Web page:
Authorities have arrested the owners of a Delray Beach drug testing laboratory on charges they bribed a sober-home owner with at least $150,000 so his residents would undergo lucrative drug screenings.
The arrests mark the first time the owners of a drug testing lab have been arrested under the state’s patient brokering law, a third-degree felony that carries a maximum of five years in prison, said Palm Beach County State Attorney Dave Aronberg.
Aronberg calls drug-testing labs a “new frontier in the fight to clean up the drug treatment industry.”
Drug-lab operations are more sophisticated, in general, than treatment centers and sober homes, he said. They can have legal teams, accountants and “corporate walls” that make it easier to conceal funds, he said.
“A lot of the corruption in the drug-treatment/sober-home industries stem from the illegal payments to and from these labs,” Aronberg said.
Mark Desimone, 61, of Delray Beach, David Remland, 52, of Boca Raton, and Daniel Kandler, 41, of Boca Raton, were among five people arrested over the past two days on patient-brokering charges, according to an arrest report.
The three men ran Chapters Recovery, a treatment center in Delray Beach, as well as Impact Q Testing, a drug lab located right next door, arrest reports show.
The partners profited off treating patients at Chapters and again by charging insurance companies to perform lucrative drug tests on patients, authorities say.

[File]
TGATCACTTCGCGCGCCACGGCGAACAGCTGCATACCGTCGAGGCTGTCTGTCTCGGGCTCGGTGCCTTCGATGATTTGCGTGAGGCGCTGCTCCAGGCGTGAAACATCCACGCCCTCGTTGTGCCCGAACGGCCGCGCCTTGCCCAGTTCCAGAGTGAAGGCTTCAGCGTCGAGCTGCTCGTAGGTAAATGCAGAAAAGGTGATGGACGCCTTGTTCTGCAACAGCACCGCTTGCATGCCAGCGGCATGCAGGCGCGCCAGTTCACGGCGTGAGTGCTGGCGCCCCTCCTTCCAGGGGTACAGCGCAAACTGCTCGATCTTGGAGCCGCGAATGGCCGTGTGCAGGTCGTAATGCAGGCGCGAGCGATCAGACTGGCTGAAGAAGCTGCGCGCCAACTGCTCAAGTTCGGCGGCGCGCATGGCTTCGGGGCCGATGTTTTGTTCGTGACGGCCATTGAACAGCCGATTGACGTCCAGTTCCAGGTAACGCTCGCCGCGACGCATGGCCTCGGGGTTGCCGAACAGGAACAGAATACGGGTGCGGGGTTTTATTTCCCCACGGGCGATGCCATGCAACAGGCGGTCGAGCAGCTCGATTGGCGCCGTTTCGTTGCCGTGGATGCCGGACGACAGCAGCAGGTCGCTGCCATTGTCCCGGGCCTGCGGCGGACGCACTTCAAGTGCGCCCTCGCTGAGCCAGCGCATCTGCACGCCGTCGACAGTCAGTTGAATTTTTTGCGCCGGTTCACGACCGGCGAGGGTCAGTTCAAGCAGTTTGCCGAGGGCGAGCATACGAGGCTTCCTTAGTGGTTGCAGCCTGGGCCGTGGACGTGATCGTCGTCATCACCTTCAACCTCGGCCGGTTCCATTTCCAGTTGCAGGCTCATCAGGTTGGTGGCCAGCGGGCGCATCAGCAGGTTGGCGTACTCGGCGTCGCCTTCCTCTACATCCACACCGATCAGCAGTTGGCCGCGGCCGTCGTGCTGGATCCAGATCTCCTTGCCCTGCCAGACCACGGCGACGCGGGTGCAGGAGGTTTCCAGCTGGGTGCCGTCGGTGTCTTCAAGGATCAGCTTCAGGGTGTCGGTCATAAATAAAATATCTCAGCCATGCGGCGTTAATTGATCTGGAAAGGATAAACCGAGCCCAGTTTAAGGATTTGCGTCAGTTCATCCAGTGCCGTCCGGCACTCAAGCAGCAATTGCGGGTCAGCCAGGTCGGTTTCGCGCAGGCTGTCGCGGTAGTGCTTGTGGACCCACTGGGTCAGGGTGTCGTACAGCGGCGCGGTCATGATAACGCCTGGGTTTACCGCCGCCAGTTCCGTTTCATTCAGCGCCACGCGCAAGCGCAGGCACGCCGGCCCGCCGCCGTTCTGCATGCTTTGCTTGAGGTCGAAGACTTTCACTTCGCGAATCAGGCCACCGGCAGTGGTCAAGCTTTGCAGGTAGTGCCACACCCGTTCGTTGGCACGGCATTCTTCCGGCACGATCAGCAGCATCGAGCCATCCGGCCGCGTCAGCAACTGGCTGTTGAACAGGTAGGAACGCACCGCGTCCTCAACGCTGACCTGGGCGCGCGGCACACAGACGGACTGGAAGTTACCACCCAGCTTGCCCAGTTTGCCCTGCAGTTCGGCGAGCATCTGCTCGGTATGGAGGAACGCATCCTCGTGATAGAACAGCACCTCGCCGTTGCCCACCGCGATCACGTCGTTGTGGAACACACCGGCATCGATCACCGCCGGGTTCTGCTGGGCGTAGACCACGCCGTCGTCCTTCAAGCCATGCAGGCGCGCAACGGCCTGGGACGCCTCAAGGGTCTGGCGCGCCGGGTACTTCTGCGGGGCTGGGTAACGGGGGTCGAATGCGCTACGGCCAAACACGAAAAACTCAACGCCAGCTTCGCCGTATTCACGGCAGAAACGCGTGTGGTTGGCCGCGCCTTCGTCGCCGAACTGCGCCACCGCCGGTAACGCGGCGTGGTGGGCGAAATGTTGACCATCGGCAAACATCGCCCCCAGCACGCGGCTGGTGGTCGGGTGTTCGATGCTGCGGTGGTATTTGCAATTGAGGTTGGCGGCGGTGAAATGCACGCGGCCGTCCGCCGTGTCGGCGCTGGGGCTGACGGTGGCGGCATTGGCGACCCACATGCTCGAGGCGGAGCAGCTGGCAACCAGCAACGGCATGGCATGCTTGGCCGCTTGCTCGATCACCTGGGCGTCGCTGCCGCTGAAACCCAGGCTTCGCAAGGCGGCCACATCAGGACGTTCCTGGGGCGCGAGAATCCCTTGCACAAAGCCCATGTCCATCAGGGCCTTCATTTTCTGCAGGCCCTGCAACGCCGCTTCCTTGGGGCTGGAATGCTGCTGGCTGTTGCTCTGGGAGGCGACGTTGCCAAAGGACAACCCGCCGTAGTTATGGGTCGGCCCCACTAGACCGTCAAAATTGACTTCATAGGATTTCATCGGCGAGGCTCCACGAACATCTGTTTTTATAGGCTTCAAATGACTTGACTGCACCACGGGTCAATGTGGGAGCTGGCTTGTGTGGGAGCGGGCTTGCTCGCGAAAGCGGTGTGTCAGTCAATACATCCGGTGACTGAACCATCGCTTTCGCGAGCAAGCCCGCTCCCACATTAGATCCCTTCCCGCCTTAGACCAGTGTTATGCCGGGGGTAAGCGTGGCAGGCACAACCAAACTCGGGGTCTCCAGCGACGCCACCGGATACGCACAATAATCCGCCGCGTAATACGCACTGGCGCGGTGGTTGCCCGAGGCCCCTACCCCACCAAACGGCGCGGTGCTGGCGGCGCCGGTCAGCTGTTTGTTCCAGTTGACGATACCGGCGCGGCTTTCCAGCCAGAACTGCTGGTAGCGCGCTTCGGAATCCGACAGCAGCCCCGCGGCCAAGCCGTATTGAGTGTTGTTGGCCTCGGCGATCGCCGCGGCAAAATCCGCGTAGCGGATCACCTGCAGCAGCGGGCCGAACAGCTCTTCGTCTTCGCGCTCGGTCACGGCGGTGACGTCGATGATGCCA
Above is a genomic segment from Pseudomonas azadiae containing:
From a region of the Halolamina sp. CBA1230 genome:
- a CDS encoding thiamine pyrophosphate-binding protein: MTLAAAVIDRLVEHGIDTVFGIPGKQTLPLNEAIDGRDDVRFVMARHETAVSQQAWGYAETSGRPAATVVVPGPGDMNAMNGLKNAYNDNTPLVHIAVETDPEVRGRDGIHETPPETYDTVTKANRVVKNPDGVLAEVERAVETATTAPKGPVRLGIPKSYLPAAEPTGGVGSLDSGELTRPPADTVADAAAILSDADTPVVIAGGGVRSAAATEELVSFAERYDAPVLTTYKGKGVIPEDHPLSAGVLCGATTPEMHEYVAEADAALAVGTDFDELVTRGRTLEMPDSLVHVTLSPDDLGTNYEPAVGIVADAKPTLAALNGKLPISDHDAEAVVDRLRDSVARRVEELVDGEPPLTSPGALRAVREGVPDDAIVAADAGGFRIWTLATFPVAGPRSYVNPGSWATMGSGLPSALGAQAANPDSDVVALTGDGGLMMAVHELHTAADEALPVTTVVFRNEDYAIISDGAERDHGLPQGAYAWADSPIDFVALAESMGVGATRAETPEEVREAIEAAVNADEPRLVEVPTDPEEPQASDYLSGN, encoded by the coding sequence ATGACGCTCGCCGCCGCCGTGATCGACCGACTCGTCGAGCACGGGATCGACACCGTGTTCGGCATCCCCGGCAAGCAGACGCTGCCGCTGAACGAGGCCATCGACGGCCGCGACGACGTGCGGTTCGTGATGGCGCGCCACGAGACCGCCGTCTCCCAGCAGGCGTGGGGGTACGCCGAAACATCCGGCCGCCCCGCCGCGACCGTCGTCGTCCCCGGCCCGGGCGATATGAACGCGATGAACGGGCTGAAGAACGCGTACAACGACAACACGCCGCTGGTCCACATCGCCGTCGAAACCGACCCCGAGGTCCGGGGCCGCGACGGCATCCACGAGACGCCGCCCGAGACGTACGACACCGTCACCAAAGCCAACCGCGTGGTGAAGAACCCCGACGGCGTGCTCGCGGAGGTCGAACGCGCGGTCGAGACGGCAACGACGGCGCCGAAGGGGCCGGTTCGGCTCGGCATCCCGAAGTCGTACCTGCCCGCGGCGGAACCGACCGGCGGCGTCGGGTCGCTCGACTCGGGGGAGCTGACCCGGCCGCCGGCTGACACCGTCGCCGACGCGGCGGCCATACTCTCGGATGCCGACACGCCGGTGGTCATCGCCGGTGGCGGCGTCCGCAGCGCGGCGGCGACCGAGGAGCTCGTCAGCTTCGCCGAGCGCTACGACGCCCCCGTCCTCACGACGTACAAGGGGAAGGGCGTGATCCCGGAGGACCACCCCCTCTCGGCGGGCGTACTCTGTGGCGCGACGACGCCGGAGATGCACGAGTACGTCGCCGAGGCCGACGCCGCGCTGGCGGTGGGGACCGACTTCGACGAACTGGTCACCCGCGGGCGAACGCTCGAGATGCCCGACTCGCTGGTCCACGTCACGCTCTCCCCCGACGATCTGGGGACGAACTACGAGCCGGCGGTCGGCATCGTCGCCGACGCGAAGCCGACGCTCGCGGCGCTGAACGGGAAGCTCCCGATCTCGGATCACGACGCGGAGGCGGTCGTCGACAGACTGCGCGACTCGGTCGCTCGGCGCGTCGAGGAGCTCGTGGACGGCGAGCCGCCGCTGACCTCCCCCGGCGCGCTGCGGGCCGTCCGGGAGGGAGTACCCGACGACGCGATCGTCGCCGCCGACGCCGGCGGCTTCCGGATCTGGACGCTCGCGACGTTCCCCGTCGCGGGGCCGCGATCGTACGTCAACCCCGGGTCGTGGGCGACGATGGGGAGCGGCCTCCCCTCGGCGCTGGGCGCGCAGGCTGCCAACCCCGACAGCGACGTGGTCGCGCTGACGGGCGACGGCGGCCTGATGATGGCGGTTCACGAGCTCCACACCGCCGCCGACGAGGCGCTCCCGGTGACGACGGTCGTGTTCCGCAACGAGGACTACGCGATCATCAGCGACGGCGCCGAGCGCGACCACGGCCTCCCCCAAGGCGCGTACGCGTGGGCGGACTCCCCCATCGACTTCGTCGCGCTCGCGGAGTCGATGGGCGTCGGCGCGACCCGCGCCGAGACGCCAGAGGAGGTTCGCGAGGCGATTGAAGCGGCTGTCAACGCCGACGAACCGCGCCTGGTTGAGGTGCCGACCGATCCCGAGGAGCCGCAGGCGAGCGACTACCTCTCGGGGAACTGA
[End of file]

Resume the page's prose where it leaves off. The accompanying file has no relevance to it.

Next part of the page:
A sober home employee told police Impact Q Testing earned $800 for each urine analysis, according to the report.
Between September and February, the three partners received nearly $2 million from a bank account associated with the drug lab, records show.
Investigators said they found evidence of patient brokering in connection with the lab while raiding the property of another sober-home owner, James Tomasso, in February.
Tomasso later told investigators he was approached by Kandler, Remland and Desimone in October of last year. They paid Tomasso $150,000 upfront so three sober homes would use their lab for drug testing, records show.
The Palm Beach County Sober Homes Task Force made the arrests. The task force, funded through a $275,000 state appropriation, is made up of more than a dozen investigators, analysts and attorneys working to combat unscrupulous business practices in the drug treatment industry.